Six Old English Chronicles/Geoffrey's British History/Book 4
Chap. I.—Julius Cæsar invades Britain.
About this time it happened, (as is found in the Roman histories) that Julius Cæsar, having subdued Gaul, came to the shore of the Ruteni. And when from thence he had got a prospect of the island of Britain, he inquired of those about him what country it was, and what people inhabited it. Then fixing his eyes upon the ocean, as soon as he was informed of the name of the kingdom and the people, he said: "In truth we Romans and the Britons have the same origin, since both are descended from the Trojan race. Our first father, after the destruction of Troy, was Æneas; theirs, Brutus, whose father was Sylvius, the son of Ascanius, the son of Æneas. But I am deceived, if they are not very much degenerated from us, and know nothing of the art of war, since they live separated by the ocean from the whole world. They may be easily forced to become our tributaries, and subjects to the Roman state. But before the Romans offer to invade or assault them, we must send them word that they pay tribute as other nations do, and submit themselves to the senate; for fear we should violate the ancient nobility of our father Priamus, by shedding the blood of our kinsmen." All of which he accordingly took care to signify in writing to Cassibellaun; who in great indignantion returned him an answer in the following letter.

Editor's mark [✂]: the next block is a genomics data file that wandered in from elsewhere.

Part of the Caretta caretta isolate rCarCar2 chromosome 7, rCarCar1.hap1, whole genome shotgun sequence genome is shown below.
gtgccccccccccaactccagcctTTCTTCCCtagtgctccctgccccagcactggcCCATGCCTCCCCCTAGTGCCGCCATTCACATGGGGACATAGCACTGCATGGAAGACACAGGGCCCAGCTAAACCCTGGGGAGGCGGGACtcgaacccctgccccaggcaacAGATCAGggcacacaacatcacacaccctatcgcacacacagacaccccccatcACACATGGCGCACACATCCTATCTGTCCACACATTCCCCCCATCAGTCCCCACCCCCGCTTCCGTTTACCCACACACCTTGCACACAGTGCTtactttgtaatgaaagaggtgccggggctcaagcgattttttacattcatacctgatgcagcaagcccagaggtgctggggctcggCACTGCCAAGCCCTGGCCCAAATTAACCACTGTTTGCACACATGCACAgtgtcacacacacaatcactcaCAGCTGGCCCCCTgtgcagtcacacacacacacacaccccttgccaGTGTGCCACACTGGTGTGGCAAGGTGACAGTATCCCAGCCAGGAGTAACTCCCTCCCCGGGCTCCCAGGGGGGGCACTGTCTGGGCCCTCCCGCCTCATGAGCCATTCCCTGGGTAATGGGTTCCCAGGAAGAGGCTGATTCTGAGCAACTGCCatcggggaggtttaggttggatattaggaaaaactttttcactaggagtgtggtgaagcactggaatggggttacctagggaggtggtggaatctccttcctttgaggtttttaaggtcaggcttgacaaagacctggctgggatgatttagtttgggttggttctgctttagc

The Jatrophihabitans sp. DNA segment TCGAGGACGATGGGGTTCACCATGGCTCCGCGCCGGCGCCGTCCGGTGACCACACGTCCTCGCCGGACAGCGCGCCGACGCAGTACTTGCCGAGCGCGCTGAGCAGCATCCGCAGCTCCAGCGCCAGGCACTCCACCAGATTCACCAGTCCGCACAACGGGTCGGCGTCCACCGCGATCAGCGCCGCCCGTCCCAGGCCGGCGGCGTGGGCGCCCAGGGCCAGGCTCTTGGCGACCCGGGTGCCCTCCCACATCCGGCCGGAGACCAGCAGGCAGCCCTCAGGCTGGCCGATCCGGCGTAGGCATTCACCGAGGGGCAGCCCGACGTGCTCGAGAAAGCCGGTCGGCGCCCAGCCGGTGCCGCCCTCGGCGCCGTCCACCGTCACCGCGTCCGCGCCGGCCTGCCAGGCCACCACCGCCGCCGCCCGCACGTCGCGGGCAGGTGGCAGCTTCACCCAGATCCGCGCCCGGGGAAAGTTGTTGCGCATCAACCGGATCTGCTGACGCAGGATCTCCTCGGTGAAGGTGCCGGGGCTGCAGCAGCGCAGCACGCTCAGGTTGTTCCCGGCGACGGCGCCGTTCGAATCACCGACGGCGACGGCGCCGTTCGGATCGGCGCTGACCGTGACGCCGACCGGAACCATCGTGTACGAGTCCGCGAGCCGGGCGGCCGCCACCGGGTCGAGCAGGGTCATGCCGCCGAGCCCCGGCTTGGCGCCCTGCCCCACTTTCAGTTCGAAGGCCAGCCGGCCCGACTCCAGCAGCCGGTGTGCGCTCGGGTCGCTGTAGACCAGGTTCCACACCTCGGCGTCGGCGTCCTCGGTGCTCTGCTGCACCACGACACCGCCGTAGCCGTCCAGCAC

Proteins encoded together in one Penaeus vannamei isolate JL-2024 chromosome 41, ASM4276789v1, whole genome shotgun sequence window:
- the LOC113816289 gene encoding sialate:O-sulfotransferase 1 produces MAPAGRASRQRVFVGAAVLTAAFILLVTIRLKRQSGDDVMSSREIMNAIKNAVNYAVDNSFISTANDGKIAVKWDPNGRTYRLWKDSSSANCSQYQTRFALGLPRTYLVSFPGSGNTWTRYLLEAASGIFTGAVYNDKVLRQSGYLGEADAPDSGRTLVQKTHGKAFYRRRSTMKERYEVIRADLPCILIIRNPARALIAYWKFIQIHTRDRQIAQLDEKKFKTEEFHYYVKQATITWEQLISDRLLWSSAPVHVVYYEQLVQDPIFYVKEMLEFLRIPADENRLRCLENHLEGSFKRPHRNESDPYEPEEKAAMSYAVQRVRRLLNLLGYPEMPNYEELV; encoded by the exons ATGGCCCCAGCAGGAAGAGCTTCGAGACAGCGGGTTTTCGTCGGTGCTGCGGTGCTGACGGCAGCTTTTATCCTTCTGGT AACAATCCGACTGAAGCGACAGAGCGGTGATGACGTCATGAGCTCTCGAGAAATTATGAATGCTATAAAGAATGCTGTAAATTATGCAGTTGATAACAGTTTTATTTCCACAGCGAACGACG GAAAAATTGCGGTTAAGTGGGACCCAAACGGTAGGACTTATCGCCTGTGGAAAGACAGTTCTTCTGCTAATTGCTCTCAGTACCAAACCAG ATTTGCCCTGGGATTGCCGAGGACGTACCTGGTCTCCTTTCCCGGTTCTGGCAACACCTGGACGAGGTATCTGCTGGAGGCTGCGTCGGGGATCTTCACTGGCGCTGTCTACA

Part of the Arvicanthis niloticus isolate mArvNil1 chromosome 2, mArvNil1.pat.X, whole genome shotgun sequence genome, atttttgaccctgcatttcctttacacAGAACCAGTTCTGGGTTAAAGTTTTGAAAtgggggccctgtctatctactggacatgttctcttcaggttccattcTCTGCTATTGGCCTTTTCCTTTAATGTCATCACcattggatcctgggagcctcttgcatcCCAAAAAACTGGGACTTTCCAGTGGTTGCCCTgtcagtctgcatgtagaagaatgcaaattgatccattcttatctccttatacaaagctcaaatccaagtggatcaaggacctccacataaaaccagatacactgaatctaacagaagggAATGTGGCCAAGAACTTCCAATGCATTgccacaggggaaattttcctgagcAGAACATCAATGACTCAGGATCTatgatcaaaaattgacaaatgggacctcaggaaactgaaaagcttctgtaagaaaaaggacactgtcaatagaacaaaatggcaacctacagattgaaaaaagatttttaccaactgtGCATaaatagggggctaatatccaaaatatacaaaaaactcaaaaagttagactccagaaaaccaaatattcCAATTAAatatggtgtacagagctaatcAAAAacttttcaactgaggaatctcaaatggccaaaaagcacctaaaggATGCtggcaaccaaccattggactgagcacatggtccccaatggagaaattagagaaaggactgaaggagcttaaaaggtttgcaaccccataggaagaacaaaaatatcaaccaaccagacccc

Chap. II.—Cassibellaunus's letter to Julius Cæsar.
"Cassibellaun, king of the Britons, to Caius Julius Cæsar. We cannot but wonder, Cæsar, at the avarice of the Roman people, since their insatiable thirst for money cannot let us alone, though the dangers of the ocean have placed us in a manner out of the world; but they must have the presumption to covet our substance, which we have hitherto enjoyed in quiet. Neither is this indeed sufficient: we must also choose subjection and slavery to them, before the enjoyment of our native liberty. Your demand, therefore, Cæsar, is scandalous, since the same vein of nobility flows from Æneas in both Britons and Romans, and one and the same chain of consanguinity unites us: which ought to be a band of firm union and friendship. It was that, which you should have demanded of us, and not slavery: we have learned to admit of the one, but never to bear the other. And so much have we been accustomed to liberty, that we are perfectly ignorant what it is to submit to slavery. And even if the gods themselves should attempt to deprive us of our liberty, we would, to the utmost of out power, resist them in defence of it. Know then, Cæsar, that we are ready to fight for that and our kingdom, if, as you threaten, you shall attempt to invade Britain."
Chap. III.—Cæsar is routed by Cassibellaun.